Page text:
We've all experienced foot pain before, whether it's from an injury, bad shoes, or something anatomical like a neuroma, bursitis, tendonitis, or arthritis.
In most cases, your foot pain is caused by problems within the foot itself, but in some cases, it may actually be caused by problems in your spine.
If your foot pain is caused by a problem in your spine, you will almost always have leg pain or numbness as well. It would be unusual to have only the foot pain in isolation.
Watch: Sciatica Animated Video
Telltale signs can also include difficulty bringing your foot up or walking on your tip-toes, and/or experiencing foot heaviness or weakness—commonly referred to as foot drop. It is also more common for symptoms related to a lower back problem to present only on one side of the body; if both feet are affected it is less likely caused by a problem in your lower back.
Spine dysfunctions associated with foot pain
Any dysfunction in the spine that affects the sensitive spinal nerves in your lower back may cause radiating leg pain that extends into your foot.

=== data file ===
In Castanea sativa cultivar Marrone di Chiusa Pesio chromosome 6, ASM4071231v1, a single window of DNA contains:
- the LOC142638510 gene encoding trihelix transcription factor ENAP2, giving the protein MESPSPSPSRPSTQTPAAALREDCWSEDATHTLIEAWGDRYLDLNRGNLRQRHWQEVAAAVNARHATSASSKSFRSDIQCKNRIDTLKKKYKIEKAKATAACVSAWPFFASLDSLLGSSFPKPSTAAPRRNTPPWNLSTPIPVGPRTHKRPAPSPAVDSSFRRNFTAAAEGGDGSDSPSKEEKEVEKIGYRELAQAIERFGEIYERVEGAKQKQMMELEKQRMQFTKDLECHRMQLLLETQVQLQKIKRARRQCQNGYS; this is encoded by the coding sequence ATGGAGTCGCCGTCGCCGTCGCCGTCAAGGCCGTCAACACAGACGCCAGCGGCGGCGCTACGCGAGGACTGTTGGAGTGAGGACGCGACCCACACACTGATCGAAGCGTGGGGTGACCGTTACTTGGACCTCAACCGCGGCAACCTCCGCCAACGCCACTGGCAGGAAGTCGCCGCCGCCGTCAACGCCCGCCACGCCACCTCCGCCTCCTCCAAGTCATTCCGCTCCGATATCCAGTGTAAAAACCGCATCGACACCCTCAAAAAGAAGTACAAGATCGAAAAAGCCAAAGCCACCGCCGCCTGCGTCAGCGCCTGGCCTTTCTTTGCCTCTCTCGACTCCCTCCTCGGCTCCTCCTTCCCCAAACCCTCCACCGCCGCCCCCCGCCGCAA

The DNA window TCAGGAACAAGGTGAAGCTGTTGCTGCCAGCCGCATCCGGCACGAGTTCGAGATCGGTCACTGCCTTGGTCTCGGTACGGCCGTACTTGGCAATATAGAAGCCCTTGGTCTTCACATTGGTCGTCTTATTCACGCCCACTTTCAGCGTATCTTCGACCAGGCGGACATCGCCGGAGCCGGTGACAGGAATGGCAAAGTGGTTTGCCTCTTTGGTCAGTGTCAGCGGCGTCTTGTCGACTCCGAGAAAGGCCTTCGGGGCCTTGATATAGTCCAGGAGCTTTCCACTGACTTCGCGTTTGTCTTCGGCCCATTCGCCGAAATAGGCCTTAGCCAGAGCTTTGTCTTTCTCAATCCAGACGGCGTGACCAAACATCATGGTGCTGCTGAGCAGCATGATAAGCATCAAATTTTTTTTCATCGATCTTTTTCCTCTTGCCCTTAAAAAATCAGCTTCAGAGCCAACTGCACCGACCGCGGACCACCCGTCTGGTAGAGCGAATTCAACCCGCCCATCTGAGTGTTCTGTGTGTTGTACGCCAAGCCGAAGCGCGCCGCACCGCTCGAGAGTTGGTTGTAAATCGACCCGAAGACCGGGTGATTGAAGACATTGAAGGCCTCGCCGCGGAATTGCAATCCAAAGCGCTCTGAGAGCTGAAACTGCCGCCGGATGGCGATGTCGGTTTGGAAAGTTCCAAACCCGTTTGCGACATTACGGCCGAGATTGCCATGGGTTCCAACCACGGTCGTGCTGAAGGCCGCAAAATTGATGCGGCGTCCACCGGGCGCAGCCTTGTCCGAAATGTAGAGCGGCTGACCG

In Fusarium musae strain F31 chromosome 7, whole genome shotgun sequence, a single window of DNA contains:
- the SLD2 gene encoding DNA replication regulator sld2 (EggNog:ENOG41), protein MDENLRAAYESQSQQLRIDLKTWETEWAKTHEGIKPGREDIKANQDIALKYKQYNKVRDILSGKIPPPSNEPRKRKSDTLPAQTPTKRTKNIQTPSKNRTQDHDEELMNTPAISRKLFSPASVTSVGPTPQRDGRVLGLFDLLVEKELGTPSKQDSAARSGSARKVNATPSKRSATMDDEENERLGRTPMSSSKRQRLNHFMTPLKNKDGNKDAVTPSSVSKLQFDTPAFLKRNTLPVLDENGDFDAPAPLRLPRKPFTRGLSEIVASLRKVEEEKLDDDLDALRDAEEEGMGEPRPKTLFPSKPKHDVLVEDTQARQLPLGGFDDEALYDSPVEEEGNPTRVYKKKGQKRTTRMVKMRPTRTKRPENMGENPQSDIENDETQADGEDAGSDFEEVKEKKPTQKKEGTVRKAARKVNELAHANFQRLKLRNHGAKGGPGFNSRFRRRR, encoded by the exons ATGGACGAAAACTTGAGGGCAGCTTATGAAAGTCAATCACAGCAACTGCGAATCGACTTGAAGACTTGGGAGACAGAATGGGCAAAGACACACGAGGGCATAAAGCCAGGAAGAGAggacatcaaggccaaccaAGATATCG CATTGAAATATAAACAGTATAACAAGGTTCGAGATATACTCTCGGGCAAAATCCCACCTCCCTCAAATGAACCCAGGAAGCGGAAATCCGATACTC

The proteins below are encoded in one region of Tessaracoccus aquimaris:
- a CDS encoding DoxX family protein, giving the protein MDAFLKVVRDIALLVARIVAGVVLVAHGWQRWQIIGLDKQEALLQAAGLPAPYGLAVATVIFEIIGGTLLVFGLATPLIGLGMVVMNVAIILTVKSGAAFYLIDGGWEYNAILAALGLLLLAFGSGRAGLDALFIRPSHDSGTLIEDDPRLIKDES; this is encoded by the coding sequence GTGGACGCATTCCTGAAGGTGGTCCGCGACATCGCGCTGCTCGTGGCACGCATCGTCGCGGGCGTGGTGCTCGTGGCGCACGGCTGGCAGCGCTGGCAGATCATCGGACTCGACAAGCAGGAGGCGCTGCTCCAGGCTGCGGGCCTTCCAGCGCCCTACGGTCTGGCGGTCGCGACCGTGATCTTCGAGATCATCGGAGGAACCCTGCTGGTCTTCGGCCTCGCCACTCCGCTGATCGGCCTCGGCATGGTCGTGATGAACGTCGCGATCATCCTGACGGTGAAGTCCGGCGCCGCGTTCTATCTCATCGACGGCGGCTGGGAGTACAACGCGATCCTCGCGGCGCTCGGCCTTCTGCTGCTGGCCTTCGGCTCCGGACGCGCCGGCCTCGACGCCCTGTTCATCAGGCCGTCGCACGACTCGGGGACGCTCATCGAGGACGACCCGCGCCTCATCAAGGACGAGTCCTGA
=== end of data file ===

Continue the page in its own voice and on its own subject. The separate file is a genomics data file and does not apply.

These conditions commonly include:
- Herniated discs
- Lumbar spinal stenosis
- Enlargement of the facet joints caused by facet joint arthritis or osteoarthritis (bone spurs)
Watch: Lumbar Spine Anatomy Video
The type of pain felt depends on which nerve is affected and how much. For example, a dysfunction in the L3-L4 segment of the spine may result in pain in the front of the thigh, the front of the knee, the shin, and/or the foot.
Dealing with the underlying cause
If you think your foot pain may be caused by a problem in your spine, consult your primary care physician or a spine specialist for a diagnosis. If any neurological symptoms are present, such as foot drop, it is important to get a diagnosis as soon as possible.
The good news is there are many non-surgical treatments that may help treat the root of the problem and get you back on your feet again.